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SCENE.-A Dining Parlour.

Squire, Brush, Hareskin, Sir Charles Belch,

and others, discovered at Table; with Wine, &c. &c.

Squire. Ha! ha! ha! 'Fore heaven, you are in the right;-the degeneracy of the age is astonishing; there are many of our acquaintance who are men of wit, genius, and spirit, but then they won't drink.

Hareskin. True, Squire; they sink into the more substantial luxuries of the table, and quite neglect the bottle.

Squire. Right:- besides, society suffers by it; for instead of the mirth and humour that used to mantle over a bottle of Burgundy, their conversation is become insipid as the Spa water which they drink, which has all the pertness of Champaigne, without its spirit or flavour.

Sir Charles. But what will you say to those who prefer play to the bottle? There's O'Reilly, Russel, and Brush himself, who are under a hazard regimen.

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Squire. Psha ! no such thing. What, would you train a horse for the course by keeping him from corn! Let me throw upon a bottle of Burgundy, and I never lose ; at least I never feel my loss, and that's the same thing.

Hareskin. True. Besides, 'tis wine that de termines if a man be really in love.

Squire. So it is. Fill up a dozen bumpers to a dozen beauties, and she that floats at the top is the girl that has bewitched you.

Brush. But come, Squire, you have not given us your real favourite.

Squire. Faith, I have' withheld her only in compassion to you, for if I give her, you must toast a round of her peers, and that is impossible on earth.

Brush. (Aside.) The earth could scarcely support a score of such unwieldy queans. Talk of prize-cattle!

Squire. Come, bumpers,-bumpers all round! Here's Maria!-Maria!

Cutlas. Maria! That's d-d common: what's her surname?

Brush. Never mind ;-Maria will suit any body.

Squire. Maria,-fair-fat and forty!
All. Maria,-fair-fat and forty!

Squire. Come, Sir Charles, you must give us a beauty superlative.

Sir Charles. Then I'll give you-here's

Squire. Nay, never hesitate : but you have a song that will excuse you. AU.—

The song !--the song!

SONG.

Here's to the maiden of blushing fifteen,

To the bold one who's ready to court ye;
Here's to the flaunting, extravagant quean-
To her who is fair, fat, and forty.

Fill up the glass, toast each one his lass;
E’en a lord, when in love, is no more than an ass.

Here's to the charmer whose dimples we prize,

Now to the damsel with none, Sir;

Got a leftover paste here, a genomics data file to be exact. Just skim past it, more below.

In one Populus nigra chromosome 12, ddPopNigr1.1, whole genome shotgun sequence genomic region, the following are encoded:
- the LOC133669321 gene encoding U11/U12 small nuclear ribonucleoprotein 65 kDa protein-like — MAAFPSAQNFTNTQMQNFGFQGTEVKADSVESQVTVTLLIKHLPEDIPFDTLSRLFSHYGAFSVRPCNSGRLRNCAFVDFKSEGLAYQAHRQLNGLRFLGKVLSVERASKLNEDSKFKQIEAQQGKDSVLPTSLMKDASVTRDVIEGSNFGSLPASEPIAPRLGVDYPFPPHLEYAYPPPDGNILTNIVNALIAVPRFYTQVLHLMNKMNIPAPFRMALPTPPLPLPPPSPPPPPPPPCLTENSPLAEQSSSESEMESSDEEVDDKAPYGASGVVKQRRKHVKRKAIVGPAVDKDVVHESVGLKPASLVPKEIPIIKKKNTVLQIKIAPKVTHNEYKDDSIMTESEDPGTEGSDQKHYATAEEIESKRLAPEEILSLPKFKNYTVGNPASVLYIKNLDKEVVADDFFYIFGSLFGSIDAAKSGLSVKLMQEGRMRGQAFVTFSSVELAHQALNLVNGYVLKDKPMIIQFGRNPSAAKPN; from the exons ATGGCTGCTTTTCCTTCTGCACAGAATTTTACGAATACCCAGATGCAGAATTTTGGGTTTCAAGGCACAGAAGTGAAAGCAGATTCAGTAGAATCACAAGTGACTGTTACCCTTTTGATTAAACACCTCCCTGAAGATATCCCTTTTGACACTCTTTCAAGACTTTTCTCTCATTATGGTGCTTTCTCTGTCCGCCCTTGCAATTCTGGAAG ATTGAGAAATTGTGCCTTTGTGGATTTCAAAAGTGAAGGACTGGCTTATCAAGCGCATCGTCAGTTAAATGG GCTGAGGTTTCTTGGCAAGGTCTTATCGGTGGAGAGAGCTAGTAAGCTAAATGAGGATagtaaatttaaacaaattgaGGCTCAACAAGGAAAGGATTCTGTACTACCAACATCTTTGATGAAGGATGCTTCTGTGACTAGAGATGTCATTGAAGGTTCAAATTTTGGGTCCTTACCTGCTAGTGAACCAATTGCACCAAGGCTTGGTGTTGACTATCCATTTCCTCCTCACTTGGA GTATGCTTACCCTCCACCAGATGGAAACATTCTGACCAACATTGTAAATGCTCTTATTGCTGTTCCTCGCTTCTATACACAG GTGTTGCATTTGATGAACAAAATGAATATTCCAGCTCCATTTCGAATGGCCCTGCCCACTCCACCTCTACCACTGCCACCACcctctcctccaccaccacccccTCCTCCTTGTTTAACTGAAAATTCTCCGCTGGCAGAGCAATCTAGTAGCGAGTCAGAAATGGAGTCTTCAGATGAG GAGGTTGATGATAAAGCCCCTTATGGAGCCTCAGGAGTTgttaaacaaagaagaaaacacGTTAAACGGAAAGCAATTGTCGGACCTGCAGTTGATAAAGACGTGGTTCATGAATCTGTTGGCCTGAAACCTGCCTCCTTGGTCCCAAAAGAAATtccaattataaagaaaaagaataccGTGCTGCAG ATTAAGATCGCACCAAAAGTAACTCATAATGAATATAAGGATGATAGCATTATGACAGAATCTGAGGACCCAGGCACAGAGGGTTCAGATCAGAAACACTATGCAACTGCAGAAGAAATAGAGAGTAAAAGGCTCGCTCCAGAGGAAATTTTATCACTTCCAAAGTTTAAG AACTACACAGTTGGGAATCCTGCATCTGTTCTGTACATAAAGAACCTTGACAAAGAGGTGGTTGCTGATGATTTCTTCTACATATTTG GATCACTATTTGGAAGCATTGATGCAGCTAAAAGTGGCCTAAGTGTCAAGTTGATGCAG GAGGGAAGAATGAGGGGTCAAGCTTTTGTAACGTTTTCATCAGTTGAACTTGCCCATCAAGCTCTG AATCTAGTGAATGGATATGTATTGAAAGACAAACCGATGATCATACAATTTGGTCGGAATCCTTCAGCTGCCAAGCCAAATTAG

Here's to the maid with a pair of black eyes,
And now to the nymph with but one, Sir.

Fill up the glass, &c.
Here's to the maid with complexion of snow,

Next to her that's as brown as a berry; Here's to the wife with a face full of woe, And now to the danisel that's merry.

Fill up the glass, &c.

For let them be clumsy, or let them be slim,

Young or ancient, they're sure to engage, Sir;
So fill us a bumper quite up to the brim,
E'en GRANDMOTHERS now are the rage, Sir.

Fill up the glass, &c.

Enter Merryman, and whispers Squire.

Squire. Gentlemen, I must beg your pardon,- I must leave you upon business:--Brush, take the chair.

Brush. What! this is some wench :--but we won't lose

you

for her. Squire. No, upon my honour; it is only a Jew, that is come by appointment.

Brush, A Jew!-we'll have him in.
Squire. Then desire Mr. Moses to walk in.

[Exit Merryman. Brush. Squire, we'll give the rascal some generous Burgundy.

Squire. No, hang it;-wine but draws forth the natural qualities of a man's heart, and to make him drink would be only to whet his knavery.

Enter Merryman and Moses. - Walk in, Mr. Moses, walk in. Chairs !Sit down, Moses.-A clean glass! Come, Moses, l'll give you a sentiment : 66 Here's success to usury!" Fill Moses a bumper.

Moses. “Here's success to usury!”

Brush. True, Moses ; usury is industry, and deserves to succeed.

Cullas. Then here's-“ All the success it deserres." Moses. I wish I was out of their company.

(Aside.) Brush. Come along, my boys; we will not interrupt business ;--the dice are in the next room. You'll settle your business, Squire, and come to us.

Squire. I will.-But, Brush, you must be ready, perhaps I may have occasion for you.

Brush. Aye, aye ;-bill, bond, or annuity, it is all the same to me. [Exit with company,

Merryman, Mr. Moses, Squire, is a person of the strictest Lonour and secrecy, and always performs what he undertakes. Mr. Moses, this is

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